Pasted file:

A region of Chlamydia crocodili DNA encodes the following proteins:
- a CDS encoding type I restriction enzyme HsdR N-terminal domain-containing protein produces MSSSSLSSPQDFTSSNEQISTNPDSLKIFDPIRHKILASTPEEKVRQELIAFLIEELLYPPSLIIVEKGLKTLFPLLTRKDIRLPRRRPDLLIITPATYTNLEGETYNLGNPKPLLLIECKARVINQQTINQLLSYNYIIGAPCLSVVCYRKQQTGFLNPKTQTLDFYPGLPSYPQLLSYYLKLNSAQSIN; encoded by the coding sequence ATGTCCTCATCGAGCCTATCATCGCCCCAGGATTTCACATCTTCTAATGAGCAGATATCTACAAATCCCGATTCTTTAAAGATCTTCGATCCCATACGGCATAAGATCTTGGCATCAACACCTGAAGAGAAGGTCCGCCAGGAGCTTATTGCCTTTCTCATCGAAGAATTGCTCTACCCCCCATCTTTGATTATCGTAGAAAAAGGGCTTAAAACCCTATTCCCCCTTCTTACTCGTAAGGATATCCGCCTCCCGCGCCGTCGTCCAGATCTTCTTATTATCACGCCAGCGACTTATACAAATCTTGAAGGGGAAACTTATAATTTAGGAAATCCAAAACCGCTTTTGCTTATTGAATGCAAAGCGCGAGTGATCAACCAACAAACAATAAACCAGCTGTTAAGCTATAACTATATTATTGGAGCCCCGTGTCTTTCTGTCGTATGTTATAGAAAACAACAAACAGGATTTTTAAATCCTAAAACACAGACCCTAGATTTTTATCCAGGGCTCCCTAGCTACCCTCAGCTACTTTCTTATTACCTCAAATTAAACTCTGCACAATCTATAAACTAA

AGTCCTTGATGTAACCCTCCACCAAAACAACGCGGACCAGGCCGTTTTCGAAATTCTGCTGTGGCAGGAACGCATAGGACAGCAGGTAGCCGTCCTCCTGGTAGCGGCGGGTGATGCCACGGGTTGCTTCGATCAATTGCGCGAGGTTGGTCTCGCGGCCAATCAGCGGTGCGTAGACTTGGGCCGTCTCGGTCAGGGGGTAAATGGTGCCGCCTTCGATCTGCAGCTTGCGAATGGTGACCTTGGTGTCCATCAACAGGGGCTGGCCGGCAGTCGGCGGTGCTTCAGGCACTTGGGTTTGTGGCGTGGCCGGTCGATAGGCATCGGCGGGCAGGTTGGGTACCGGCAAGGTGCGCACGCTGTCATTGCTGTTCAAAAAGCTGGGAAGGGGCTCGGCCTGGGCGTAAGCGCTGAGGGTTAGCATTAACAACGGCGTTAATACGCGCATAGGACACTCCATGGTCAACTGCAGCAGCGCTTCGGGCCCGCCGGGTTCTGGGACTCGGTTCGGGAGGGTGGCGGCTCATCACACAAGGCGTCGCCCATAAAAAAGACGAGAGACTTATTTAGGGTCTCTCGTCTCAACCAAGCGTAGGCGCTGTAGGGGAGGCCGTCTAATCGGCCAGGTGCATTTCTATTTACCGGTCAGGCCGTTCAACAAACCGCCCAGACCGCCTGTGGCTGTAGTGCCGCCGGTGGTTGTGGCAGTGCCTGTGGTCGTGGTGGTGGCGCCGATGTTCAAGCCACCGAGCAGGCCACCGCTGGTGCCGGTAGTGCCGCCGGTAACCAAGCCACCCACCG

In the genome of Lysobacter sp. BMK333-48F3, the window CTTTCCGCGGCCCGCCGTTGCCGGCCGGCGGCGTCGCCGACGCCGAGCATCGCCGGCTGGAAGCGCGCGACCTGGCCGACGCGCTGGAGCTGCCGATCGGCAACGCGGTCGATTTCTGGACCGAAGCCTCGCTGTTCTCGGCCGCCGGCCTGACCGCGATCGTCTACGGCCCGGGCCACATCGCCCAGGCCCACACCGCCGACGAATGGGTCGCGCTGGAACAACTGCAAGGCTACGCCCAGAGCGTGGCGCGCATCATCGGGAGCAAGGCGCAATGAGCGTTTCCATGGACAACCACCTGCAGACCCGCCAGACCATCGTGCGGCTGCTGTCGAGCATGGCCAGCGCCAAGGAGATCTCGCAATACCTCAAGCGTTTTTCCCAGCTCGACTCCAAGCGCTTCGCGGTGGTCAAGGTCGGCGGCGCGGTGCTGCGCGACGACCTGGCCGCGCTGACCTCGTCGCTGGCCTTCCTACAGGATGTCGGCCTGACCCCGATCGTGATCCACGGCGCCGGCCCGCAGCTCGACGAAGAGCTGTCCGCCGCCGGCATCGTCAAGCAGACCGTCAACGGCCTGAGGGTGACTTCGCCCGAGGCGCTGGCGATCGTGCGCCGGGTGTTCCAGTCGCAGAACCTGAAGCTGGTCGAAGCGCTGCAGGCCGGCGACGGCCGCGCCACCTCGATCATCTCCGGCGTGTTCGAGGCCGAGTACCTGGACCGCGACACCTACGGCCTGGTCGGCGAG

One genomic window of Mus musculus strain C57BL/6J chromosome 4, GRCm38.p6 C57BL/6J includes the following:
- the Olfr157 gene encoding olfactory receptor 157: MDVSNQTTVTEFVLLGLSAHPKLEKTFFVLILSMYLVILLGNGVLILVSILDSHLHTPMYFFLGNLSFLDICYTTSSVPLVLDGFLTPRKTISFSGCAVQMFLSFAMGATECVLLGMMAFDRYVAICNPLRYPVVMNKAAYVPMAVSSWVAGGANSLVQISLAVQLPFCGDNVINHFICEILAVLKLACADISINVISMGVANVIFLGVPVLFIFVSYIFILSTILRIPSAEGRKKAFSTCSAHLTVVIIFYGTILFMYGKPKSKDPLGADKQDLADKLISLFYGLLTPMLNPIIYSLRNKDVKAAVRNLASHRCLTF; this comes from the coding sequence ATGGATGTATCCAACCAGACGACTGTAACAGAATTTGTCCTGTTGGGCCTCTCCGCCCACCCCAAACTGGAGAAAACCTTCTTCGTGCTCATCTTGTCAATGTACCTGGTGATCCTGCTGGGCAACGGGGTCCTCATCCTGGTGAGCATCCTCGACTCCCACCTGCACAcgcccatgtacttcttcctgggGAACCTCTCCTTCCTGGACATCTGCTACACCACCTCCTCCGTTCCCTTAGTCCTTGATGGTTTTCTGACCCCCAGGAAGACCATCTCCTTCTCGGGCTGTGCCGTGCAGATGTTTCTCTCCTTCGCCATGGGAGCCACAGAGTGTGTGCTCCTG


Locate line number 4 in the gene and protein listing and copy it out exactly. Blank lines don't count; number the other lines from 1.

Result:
In the genome of Lysobacter sp. BMK333-48F3, the window CTTTCCGCGGCCCGCCGTTGCCGGCCGGCGGCGTCGCCGACGCCGAGCATCGCCGGCTGGAAGCGCGCGACCTGGCCGACGCGCTGGAGCTGCCGATCGGCAACGCGGTCGATTTCTGGACCGAAGCCTCGCTGTTCTCGGCCGCCGGCCTGACCGCGATCGTCTACGGCCCGGGCCACATCGCCCAGGCCCACACCGCCGACGAATGGGTCGCGCTGGAACAACTGCAAGGCTACGCCCAGAGCGTGGCGCGCATCATCGGGAGCAAGGCGCAATGAGCGTTTCCATGGACAACCACCTGCAGACCCGCCAGACCATCGTGCGGCTGCTGTCGAGCATGGCCAGCGCCAAGGAGATCTCGCAATACCTCAAGCGTTTTTCCCAGCTCGACTCCAAGCGCTTCGCGGTGGTCAAGGTCGGCGGCGCGGTGCTGCGCGACGACCTGGCCGCGCTGACCTCGTCGCTGGCCTTCCTACAGGATGTCGGCCTGACCCCGATCGTGATCCACGGCGCCGGCCCGCAGCTCGACGAAGAGCTGTCCGCCGCCGGCATCGTCAAGCAGACCGTCAACGGCCTGAGGGTGACTTCGCCCGAGGCGCTGGCGATCGTGCGCCGGGTGTTCCAGTCGCAGAACCTGAAGCTGGTCGAAGCGCTGCAGGCCGGCGACGGCCGCGCCACCTCGATCATCTCCGGCGTGTTCGAGGCCGAGTACCTGGACCGCGACACCTACGGCCTGGTCGGCGAG